The brutality continues as Magneto hunts down the Marauders for their crimes, years ago, against the Morlocks. Magneto sticks more to the shadows here, picking off his prey, one-by-one. The sequences that follow are incredibly intense as Magneto learns new ways to kill off his enemies using metal. Each way is more ingenious than the last.
This issue puts the series into perspective, but you don't realize what Magneto is really doing until the end of the issue. The series was set up as a way for Magneto to end the torture and murder of mutants at the hands of humans, but his plan is a bit more realized here, especially with the last page of the issue.
Writer Cullen Bunn does some great work here with Magneto's narration moving along the story. The way he has this self-righteous character rationalize what he is doing (murder!) works well because it makes Magneto a more compelling character. Here's a guy who has seen the horrors of the holocaust, almost eliminating an entire race, and he sees the murder of mutants on that same level. Now, he has the power to stop it and nothing can hold him back. It's truly awesome stuff.
Another aspect of this book, as well as a few other books, like FANTASTIC FOUR, that makes this book stand out is that it embraces moments from the comic's past. There's two pages here, where Magneto reminisces about the Marauders, leading The Brotherhood of Evil Mutants, and a couple other moments. This is great for newer readers, so they get an understanding that this guy just didn't lose it one day and go on a killing spree. This has been building up over years.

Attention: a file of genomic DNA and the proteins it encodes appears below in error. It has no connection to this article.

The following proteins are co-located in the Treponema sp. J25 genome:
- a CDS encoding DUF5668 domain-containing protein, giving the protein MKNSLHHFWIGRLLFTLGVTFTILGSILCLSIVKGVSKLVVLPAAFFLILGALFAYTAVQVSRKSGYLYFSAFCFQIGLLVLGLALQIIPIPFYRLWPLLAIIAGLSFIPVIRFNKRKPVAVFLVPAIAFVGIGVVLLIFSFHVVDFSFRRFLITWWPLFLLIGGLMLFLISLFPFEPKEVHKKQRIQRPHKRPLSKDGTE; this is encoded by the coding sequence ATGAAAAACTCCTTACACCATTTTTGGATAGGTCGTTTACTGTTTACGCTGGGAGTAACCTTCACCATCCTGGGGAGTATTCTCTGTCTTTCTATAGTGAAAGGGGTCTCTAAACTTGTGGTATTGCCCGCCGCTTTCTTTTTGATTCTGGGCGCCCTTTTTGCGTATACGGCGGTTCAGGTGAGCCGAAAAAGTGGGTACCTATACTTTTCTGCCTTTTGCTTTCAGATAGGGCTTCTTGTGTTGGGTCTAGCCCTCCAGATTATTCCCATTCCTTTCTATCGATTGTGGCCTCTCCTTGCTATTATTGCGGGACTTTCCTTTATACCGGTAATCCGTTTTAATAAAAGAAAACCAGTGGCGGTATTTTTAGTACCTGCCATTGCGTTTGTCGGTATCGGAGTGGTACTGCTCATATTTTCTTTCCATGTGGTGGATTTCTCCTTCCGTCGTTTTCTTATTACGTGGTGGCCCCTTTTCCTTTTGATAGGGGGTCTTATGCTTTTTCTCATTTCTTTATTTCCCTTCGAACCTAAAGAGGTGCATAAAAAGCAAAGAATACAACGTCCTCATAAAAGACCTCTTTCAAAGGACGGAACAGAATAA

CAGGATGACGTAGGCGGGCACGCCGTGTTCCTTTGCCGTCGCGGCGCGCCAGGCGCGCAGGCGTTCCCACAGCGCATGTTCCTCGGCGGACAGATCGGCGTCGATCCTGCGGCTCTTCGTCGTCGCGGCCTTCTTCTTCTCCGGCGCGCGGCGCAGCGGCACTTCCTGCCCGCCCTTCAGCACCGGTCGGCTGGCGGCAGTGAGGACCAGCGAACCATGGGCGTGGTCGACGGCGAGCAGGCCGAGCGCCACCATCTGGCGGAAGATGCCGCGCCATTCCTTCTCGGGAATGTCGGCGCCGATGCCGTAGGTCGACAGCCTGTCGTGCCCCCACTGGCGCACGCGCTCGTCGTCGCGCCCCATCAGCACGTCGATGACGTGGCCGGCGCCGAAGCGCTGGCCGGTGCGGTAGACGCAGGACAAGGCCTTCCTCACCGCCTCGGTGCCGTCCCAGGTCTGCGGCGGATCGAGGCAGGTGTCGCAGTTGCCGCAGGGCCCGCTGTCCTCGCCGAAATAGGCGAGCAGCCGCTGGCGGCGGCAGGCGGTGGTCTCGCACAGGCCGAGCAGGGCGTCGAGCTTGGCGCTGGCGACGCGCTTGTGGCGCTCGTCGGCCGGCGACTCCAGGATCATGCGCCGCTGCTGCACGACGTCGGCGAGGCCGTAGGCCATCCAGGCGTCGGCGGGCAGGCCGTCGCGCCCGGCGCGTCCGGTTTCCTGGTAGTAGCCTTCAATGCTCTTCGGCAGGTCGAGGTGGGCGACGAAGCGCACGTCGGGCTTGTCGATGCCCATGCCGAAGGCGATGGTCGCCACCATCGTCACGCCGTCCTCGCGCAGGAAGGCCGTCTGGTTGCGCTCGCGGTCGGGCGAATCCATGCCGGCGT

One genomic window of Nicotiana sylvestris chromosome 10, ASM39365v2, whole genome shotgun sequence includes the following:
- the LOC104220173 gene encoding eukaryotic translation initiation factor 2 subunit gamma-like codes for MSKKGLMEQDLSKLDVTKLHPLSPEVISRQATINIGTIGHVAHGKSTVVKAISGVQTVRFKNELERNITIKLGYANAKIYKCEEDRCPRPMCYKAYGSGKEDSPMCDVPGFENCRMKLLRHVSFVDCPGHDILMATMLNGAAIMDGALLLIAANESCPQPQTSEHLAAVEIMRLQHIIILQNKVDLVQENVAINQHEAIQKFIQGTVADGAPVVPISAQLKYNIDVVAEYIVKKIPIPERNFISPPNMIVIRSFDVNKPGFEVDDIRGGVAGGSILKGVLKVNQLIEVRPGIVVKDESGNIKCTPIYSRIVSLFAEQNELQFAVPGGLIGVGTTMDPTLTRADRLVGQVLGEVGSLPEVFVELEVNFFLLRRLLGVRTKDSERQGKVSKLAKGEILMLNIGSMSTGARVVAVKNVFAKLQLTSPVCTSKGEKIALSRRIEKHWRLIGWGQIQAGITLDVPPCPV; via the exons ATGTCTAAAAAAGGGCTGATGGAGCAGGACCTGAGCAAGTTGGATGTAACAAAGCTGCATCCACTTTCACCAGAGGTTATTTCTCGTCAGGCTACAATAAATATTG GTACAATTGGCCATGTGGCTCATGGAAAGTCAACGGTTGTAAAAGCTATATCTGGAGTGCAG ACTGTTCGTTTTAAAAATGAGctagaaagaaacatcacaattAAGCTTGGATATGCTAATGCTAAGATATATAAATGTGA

Color makes a huge difference on comics, and this issue shows why. Brown's color work on this issue doesn't feel like a good fit. His scenes, showing the Marauders killing off the Morlocks from years ago, looks great, but everything else feels a bit bland. We're not getting that same grit that we got in past issues from the color.
There are a few times the art misses its mark. Javier Fernandez has a distinct style that works on the page, but there are a few times, where faces are a tad distorted and things look a tad awkward.
MAGNETO continues to be an adventure through brutality to those who deserve it. If you're looking for a book that can be described as "wrath," then this is for you. Cullen Bunn is doing an incredible job with this series and this character and I love that he's embracing particular moments from Magneto's past. The biggest problem with the book is that the color isn't up to par and there's a couple small problems with the art, but all-in-all, MAGNETO is one hell of a series.